Against this background, SMF is gradually receiving more research attention (Baj-Rogowska, 2023). In their systematic review, Zheng and Ling (2021) have classified SMF drivers as individual, relational or environmental. Most studies have examined individual-level drivers, such as psychological stressors, personal attributes and behaviors (e.g. fear of missing out, self-efficacy). Several studies focus on relational-level drivers, which are factors identified between people and technology or between individuals (e.g. social comparison, cyberbullying). Finally, only a few studies discuss environmental-level drivers, which refer to external stimuli associated to social media platforms, with impact on SMF, such as brands’ presence in social media, the focus of this study. The next sections will discuss how SMF may be caused by brand-related factors, such as branded content overload (Pang, 2021), branded content irrelevance (Pang and Ruan, 2023) and advertising intrusiveness (Bright and Logan, 2018).

2.1.1 Branded content overload.

The information displayed in social media is overwhelming (Bright et al., 2015). Because individuals have limited information processing capacity, excessive information will lead to information overload, i.e. the state created by informational levels that exceed the processing capability on an individual at a given time (Zhang et al., 2016), resulting in perceptions of being overwhelmed (Kefi and Perez, 2018).

According to the limited capacity model (LCM) (Lang, 2000), the shortage of processing capacity may result either from the recipient (who does not allocate enough resources) or the message (which demands too many resources). Because users possess limited capacity to process information, they must make compromises, paying less attention to messages or retaining less information overall (Bright et al., 2015). In social media, users may feel overwhelmed and thus do not dedicate enough resources for message processing, or the message itself may demand too many resources, leading to exhaustion and fatigue (Guo et al., 2020). Accordingly, information overload is recognized as an important feature of the “dark side” of social media (Kefi and Perez, 2018).

As avid users of these platforms, young adults may be particularly vulnerable to information overload (Sharma et al., 2023). With the massive usage of social media by brands, users become overwhelmed with excessive unsolicited branded information. In 2021, 3.8 million sponsored/branded posts were published in Instagram, an increase of 27% as compared to the previous year (Statista, 2022c). Because fatigue has been associated to social media information overload (Bright et al., 2022), and given that information overload is at least partially caused by brands, the following is hypothesized:

H1.

Branded content overload positively influences users’ SMF.

2.1.2 Branded content irrelevance.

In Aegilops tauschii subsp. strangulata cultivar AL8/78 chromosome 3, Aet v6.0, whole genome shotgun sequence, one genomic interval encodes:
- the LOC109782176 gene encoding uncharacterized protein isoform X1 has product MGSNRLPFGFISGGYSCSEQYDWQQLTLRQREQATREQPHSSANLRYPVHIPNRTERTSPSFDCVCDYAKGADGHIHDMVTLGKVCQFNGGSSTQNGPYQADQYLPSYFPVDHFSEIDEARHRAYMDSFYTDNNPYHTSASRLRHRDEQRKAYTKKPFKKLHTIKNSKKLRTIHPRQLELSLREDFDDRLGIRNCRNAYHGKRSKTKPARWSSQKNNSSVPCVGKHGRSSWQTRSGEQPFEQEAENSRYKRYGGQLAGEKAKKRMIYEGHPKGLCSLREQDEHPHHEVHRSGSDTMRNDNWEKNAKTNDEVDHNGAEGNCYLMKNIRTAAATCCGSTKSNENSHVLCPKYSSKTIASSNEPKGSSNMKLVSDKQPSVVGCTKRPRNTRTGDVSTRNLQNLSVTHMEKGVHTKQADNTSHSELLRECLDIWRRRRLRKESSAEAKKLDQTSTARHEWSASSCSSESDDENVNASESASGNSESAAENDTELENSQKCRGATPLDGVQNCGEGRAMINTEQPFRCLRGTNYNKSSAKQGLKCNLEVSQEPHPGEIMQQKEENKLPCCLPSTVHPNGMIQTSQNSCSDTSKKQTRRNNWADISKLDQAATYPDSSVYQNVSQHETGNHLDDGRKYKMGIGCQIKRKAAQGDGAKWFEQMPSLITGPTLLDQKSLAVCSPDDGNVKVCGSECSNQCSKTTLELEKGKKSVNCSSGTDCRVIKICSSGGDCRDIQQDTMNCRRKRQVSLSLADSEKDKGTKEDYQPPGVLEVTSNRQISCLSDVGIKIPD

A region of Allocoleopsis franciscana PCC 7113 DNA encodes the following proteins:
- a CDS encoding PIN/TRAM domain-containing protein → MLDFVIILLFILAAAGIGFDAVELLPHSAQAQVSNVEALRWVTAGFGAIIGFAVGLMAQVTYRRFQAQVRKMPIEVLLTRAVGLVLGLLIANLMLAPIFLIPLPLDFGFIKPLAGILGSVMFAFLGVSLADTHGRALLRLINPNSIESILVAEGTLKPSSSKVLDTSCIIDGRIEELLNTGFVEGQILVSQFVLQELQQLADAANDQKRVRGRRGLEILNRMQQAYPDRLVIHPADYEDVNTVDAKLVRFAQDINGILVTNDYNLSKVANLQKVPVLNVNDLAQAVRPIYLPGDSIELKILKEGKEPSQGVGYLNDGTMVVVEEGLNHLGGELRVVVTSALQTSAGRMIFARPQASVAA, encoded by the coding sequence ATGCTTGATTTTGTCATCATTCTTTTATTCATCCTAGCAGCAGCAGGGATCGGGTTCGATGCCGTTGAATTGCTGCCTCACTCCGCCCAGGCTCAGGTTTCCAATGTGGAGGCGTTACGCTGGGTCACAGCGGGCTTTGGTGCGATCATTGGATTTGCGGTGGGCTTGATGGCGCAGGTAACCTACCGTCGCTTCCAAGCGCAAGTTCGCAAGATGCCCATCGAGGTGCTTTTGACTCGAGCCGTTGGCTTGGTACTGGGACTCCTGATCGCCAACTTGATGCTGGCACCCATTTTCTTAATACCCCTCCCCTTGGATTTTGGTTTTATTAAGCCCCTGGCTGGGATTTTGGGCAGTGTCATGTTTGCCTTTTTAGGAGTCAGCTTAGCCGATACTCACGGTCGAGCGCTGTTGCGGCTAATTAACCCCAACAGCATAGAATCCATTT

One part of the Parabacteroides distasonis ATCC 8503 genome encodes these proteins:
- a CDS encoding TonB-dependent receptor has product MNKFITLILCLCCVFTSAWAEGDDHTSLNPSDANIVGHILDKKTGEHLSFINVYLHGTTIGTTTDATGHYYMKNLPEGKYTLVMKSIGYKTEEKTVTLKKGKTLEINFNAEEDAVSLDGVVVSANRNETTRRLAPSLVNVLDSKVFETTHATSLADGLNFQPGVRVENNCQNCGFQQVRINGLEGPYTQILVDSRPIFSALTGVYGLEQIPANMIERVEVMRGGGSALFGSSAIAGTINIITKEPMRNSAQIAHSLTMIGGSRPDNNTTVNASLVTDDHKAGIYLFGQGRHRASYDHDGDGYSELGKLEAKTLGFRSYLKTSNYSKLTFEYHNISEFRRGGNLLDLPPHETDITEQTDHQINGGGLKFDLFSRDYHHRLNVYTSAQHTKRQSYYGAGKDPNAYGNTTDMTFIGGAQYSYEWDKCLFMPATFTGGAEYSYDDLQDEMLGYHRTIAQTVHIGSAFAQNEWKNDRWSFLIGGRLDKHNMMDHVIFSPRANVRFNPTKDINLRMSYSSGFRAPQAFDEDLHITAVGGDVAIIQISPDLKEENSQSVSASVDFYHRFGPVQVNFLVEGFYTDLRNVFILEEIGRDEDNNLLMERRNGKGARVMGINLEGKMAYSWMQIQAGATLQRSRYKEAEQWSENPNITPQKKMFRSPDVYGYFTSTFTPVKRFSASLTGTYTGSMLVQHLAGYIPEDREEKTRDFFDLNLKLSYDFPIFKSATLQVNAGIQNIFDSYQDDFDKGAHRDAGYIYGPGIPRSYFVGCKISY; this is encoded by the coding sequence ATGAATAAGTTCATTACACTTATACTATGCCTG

Social media is a great source of information, used daily by thousands of people; however, its popularity also translates into heavy amounts of irrelevant content being spread. First discussed in an IS context, relevance is a dimension of information quality and can been defined as the extent to which information can be used to perform and produce a quality outcome (Laumer et al., 2017). In other words, relevant information contains valuable content, thus reflecting perceptions of utility and usefulness (Lin et al., 2020). Extending this definition to a social media context, Guo et al. (2020) define information irrelevance as the extent to which information shared in these platforms is unimportant and inapplicable to users’ needs.

When users receive irrelevant information, SMF is likely to occur, given the misfit between the environmental stimulus and their goals, values and needs (Guo et al., 2020). For instance, it is hard for users to find what they really need or want on social media, and they must filter much irrelevant information while browsing irrelevant websites (Lin et al., 2020). Brands are likely to contribute to this hardship, as branded content can ultimately turn into even more irrelevant clutter, triggering fatigue (Çelik et al., 2023). Moreover, although content marketing strategies are expected to focus on creating valuable and relevant content – such as videos, audios, posts, tutorials – to engage social media users and ultimately drive profitable customer action (Hollebeek and Macky, 2019), several studies confirm that customers are tired of browsing irrelevant branded content. The “Meaningful Brands” report (Havas, 2017) concluded that 60% of the content produced by leading brands is “just clutter,” as it is deemed “poor, irrelevant or fails to deliver,” and has little impact on personal or collective well-being. A “lack of interest in the content” was reported by young people as one of the main reasons to reduce usage of, or even stop accessing, social media platforms (Origin, 2018), highlighting the importance of posting high-quality, targeted content on social channels (Riedel et al., 2018; Li et al., 2023). Against this background, the following is hypothesized: